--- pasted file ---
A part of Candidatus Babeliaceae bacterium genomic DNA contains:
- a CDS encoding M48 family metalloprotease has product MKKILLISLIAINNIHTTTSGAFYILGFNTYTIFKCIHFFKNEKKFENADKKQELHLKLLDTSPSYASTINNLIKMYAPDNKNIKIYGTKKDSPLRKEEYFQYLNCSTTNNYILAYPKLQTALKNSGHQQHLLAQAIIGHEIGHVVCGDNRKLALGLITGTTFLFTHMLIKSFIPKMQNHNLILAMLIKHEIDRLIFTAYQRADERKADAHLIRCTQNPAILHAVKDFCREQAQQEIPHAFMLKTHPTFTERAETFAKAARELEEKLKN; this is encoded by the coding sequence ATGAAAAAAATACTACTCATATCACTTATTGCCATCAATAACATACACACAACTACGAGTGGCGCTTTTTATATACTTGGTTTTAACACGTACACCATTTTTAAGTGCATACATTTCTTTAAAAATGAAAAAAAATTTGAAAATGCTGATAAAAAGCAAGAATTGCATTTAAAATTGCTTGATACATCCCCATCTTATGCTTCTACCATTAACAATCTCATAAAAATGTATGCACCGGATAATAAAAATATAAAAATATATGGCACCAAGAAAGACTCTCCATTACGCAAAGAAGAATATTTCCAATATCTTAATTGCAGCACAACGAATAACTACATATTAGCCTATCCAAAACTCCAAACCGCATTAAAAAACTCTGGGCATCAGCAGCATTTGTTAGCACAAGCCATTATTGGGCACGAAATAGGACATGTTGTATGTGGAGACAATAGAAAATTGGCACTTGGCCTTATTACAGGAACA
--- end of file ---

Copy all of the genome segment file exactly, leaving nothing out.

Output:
A part of Candidatus Babeliaceae bacterium genomic DNA contains:
- a CDS encoding M48 family metalloprotease has product MKKILLISLIAINNIHTTTSGAFYILGFNTYTIFKCIHFFKNEKKFENADKKQELHLKLLDTSPSYASTINNLIKMYAPDNKNIKIYGTKKDSPLRKEEYFQYLNCSTTNNYILAYPKLQTALKNSGHQQHLLAQAIIGHEIGHVVCGDNRKLALGLITGTTFLFTHMLIKSFIPKMQNHNLILAMLIKHEIDRLIFTAYQRADERKADAHLIRCTQNPAILHAVKDFCREQAQQEIPHAFMLKTHPTFTERAETFAKAARELEEKLKN; this is encoded by the coding sequence ATGAAAAAAATACTACTCATATCACTTATTGCCATCAATAACATACACACAACTACGAGTGGCGCTTTTTATATACTTGGTTTTAACACGTACACCATTTTTAAGTGCATACATTTCTTTAAAAATGAAAAAAAATTTGAAAATGCTGATAAAAAGCAAGAATTGCATTTAAAATTGCTTGATACATCCCCATCTTATGCTTCTACCATTAACAATCTCATAAAAATGTATGCACCGGATAATAAAAATATAAAAATATATGGCACCAAGAAAGACTCTCCATTACGCAAAGAAGAATATTTCCAATATCTTAATTGCAGCACAACGAATAACTACATATTAGCCTATCCAAAACTCCAAACCGCATTAAAAAACTCTGGGCATCAGCAGCATTTGTTAGCACAAGCCATTATTGGGCACGAAATAGGACATGTTGTATGTGGAGACAATAGAAAATTGGCACTTGGCCTTATTACAGGAACA